In her series of 12 Centerfolds made in 1981, Cindy Sherman herself poses in a range of situations, each suggesting heightened emotional states and violent narratives. The Centerfolds continued the investigations into female identity that Sherman began in the mid 1970s. After studying painting at Buffalo State College in New York, she started to explore issues that interested her by dressing up and photographing herself performing in imaginary scenarios.
This led to the breakthrough series Untitled Film Stills 1977–80, printed as small black and white images. Sherman cast herself playing archetypal roles constructed for women in popular culture—the femme fatale, the housewife, the office worker. She has described her way of finding her ‘characters’, who she has stated are not biographical but reflections of ourselves: ‘I guess it’s a memory or an image or something, but something clicks.’[i] Becoming aware of the artifice and constructed nature of Sherman’s photography, viewers could then apply this critical thinking to the way that women are portrayed in popular culture.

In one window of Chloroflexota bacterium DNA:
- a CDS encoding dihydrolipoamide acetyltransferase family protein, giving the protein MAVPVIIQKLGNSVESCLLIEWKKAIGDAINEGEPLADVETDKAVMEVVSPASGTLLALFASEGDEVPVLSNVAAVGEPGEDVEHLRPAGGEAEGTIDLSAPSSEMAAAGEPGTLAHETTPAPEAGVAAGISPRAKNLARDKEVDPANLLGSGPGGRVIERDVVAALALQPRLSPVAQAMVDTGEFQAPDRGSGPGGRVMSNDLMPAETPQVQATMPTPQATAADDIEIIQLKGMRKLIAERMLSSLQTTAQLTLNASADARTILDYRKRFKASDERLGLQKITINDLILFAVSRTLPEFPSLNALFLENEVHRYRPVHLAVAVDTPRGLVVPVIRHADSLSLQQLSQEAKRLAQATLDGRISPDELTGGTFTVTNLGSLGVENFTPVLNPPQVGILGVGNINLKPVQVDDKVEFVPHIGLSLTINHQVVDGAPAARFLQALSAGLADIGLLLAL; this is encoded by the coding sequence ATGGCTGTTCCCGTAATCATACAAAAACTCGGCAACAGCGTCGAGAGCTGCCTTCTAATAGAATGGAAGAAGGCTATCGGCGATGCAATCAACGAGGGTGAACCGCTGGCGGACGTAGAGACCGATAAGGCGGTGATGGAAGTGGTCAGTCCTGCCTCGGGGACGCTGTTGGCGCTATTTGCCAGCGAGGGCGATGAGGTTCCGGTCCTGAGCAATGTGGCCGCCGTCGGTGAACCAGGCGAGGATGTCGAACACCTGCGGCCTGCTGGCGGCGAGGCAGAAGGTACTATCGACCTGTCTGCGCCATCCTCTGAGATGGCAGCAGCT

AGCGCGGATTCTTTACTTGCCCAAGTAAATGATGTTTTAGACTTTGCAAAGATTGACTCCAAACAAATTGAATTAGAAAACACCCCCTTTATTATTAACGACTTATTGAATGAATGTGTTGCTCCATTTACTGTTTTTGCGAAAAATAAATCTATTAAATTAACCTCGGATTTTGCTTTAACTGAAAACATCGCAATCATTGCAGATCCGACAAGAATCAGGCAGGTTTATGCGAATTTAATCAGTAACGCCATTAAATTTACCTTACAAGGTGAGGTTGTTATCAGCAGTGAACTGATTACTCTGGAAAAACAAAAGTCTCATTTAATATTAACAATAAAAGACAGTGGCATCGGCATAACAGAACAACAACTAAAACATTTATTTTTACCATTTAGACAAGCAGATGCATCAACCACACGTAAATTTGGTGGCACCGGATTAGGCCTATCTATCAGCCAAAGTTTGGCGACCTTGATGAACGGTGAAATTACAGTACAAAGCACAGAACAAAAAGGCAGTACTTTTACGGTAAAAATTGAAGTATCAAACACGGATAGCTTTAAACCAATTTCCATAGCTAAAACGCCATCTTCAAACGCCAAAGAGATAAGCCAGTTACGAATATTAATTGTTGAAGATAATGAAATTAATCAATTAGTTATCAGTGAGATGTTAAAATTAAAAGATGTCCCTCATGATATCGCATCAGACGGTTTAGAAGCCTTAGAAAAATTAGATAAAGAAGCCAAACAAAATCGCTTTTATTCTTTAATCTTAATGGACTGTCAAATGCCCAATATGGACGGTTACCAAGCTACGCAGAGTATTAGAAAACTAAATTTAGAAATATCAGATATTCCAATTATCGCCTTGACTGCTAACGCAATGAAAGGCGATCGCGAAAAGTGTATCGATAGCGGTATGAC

[i] Gerald Marzorati, ‘Imitation of life’, ARTnews, vol. 82 no. 7, September 1983, p 81.
See more works by this artist in the NGA collection